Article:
Determination of human articular cartilage condition using magnetic resonance imaging, creep indentation testing and biochemistry
- Kathryn Elizabeth Keenan.
- June, 2011.
- Physical description
- online resource (xvi, 102 pages) : illustrations (some color)
- Keenan, Kathryn E.
- Beaupré, Gary Scott. thesis advisor.
- Delp, Scott. thesis advisor (primary).
- Gold, Garry E. thesis advisor (primary).
- Stanford University. Department of Mechanical Engineering.
- Stanford University. Committee on Graduate Studies. degree grantor.
- Includes bibliographical references (p. 87-102). 123 refs.
- Human articular cartilage can degrade, losing functional quality and eventually exposing bone surfaces; when significantly advanced, this cartilage degradation can be diagnosed as osteoarthritis (OA). Currently, knee OA can be diagnosed only when the disease is advanced and the patient is suffering from pain. There is no cure for knee OA, nor are there prevent preventative therapies; current treatment strategies relieve the pain of OA or completely replace the knee joint. To evaluate potential therapies and treatments, we need a method that can identify and measure changes to cartilage prior to the onset of degradation. Magnetic resonance imaging (MRI) is a potentially powerful tool to non-invasively evaluate the progression of knee OA by mapping MR image parameters to molecular and material properties that are known to change with disease. The goal of this dissertation was to determine MR image parameters that can be used to evaluate the progression of OA. We examined the biphasic and viscoelastic models of cartilage to determine cartilage material properties from indentation creep tests. We compared initial elastic modulus and cartilage macromolecules to MRI parameters, specifically T2 and T1rho relaxation times and T1rho dispersion. We determined that a predictive model based on T1rho relaxation time maps, which accounts for T2 relaxation time and the effects of age, may estimate longitudinal trends in GAG content in the same person. In addition, a simple T1rho dispersion estimate has the potential for substantial clinical impact by measuring changes in cartilage initial elastic modulus and macromolecules non-invasively. This work is an important step toward developing clinical methods for evaluating cartilage functional condition, and in turn, to advance work towards preventing and treating knee OA.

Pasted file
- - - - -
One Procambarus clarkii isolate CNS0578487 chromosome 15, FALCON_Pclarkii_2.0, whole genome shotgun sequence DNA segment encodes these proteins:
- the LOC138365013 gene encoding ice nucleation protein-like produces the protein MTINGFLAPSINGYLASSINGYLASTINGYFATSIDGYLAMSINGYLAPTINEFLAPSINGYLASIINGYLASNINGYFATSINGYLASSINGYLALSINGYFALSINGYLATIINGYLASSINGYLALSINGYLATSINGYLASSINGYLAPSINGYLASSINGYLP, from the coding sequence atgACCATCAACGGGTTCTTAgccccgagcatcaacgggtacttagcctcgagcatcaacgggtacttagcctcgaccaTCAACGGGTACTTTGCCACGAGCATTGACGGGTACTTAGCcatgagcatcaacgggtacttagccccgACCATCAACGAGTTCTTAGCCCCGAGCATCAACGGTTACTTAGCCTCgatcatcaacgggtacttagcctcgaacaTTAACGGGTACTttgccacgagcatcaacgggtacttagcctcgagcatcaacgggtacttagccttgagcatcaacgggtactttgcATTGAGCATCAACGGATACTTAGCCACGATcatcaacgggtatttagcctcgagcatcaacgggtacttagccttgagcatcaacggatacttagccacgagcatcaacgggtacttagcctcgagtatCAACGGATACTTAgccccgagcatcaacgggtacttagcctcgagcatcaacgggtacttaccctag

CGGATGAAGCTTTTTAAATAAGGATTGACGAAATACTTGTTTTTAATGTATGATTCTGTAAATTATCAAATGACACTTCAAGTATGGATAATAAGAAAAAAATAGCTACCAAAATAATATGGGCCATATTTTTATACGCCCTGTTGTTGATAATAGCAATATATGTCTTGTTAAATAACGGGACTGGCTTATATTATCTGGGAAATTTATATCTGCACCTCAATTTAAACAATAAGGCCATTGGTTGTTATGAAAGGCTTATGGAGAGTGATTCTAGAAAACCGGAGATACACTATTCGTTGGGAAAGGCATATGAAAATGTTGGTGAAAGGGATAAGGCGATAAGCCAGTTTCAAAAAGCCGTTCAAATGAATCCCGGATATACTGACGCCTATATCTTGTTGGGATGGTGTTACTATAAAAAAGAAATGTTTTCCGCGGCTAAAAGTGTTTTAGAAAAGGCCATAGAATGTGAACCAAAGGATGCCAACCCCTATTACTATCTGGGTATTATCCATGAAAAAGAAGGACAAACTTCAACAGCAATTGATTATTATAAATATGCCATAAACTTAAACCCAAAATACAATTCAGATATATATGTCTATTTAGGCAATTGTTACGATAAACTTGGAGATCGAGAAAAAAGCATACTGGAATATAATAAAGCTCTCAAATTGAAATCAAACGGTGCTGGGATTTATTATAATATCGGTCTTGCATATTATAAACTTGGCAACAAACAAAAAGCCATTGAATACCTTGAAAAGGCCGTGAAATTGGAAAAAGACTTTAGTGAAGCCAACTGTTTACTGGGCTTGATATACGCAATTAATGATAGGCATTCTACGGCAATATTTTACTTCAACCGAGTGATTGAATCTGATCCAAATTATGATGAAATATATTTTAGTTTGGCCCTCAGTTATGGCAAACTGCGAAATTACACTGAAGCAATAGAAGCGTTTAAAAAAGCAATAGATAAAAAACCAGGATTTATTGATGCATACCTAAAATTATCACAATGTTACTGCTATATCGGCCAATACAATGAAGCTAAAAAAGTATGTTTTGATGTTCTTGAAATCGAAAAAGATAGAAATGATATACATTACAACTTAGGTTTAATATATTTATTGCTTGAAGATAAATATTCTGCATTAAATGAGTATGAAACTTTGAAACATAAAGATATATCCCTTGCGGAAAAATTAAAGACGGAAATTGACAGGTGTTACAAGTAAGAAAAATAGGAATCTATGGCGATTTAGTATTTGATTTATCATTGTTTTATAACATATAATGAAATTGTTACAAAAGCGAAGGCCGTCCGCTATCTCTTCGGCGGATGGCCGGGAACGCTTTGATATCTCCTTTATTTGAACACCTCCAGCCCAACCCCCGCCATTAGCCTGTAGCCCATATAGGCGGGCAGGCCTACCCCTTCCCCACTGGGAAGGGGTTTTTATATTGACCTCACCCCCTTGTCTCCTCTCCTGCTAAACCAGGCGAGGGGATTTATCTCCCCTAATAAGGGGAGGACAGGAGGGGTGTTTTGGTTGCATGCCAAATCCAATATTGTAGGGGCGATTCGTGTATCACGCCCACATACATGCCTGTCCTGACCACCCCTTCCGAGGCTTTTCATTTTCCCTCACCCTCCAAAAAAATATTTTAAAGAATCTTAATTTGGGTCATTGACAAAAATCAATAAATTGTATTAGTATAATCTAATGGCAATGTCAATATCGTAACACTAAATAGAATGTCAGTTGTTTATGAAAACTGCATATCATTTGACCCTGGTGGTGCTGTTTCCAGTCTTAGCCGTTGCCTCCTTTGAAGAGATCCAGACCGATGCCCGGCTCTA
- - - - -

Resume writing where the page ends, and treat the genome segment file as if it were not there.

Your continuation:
- Cartilage, Articular > chemistry
- Cartilage, Articular > pathology
- Glycosaminoglycans > analysis
- Magnetic Resonance Imaging > methods
- Patella > chemistry
- Patella > pathology
- Osteoarthritis, Knee
- Publication date
- Submitted to the Department of Mechanical Engineering and the Committee on Graduate Studies of Stanford University.
- Thesis (Ph.D.)--Stanford University, 2011.